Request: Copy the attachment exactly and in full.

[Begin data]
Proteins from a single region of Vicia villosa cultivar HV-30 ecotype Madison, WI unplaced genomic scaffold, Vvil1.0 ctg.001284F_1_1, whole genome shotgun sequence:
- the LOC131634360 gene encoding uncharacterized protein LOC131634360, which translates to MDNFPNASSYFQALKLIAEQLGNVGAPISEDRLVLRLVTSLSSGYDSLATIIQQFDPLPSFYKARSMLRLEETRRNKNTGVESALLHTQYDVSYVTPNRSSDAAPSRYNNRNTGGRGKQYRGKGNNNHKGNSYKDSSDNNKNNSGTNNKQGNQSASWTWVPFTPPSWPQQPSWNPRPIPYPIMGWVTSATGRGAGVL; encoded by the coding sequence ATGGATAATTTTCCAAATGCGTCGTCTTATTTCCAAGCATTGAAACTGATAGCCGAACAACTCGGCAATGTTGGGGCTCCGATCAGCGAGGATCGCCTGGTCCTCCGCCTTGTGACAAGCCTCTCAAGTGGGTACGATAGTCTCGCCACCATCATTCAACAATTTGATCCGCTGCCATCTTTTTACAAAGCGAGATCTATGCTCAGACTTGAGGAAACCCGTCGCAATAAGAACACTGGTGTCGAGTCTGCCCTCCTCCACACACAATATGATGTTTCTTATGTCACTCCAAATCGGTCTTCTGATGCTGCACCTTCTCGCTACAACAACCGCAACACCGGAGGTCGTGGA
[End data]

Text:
Proteins from a single region of Vicia villosa cultivar HV-30 ecotype Madison, WI unplaced genomic scaffold, Vvil1.0 ctg.001284F_1_1, whole genome shotgun sequence:
- the LOC131634360 gene encoding uncharacterized protein LOC131634360, which translates to MDNFPNASSYFQALKLIAEQLGNVGAPISEDRLVLRLVTSLSSGYDSLATIIQQFDPLPSFYKARSMLRLEETRRNKNTGVESALLHTQYDVSYVTPNRSSDAAPSRYNNRNTGGRGKQYRGKGNNNHKGNSYKDSSDNNKNNSGTNNKQGNQSASWTWVPFTPPSWPQQPSWNPRPIPYPIMGWVTSATGRGAGVL; encoded by the coding sequence ATGGATAATTTTCCAAATGCGTCGTCTTATTTCCAAGCATTGAAACTGATAGCCGAACAACTCGGCAATGTTGGGGCTCCGATCAGCGAGGATCGCCTGGTCCTCCGCCTTGTGACAAGCCTCTCAAGTGGGTACGATAGTCTCGCCACCATCATTCAACAATTTGATCCGCTGCCATCTTTTTACAAAGCGAGATCTATGCTCAGACTTGAGGAAACCCGTCGCAATAAGAACACTGGTGTCGAGTCTGCCCTCCTCCACACACAATATGATGTTTCTTATGTCACTCCAAATCGGTCTTCTGATGCTGCACCTTCTCGCTACAACAACCGCAACACCGGAGGTCGTGGA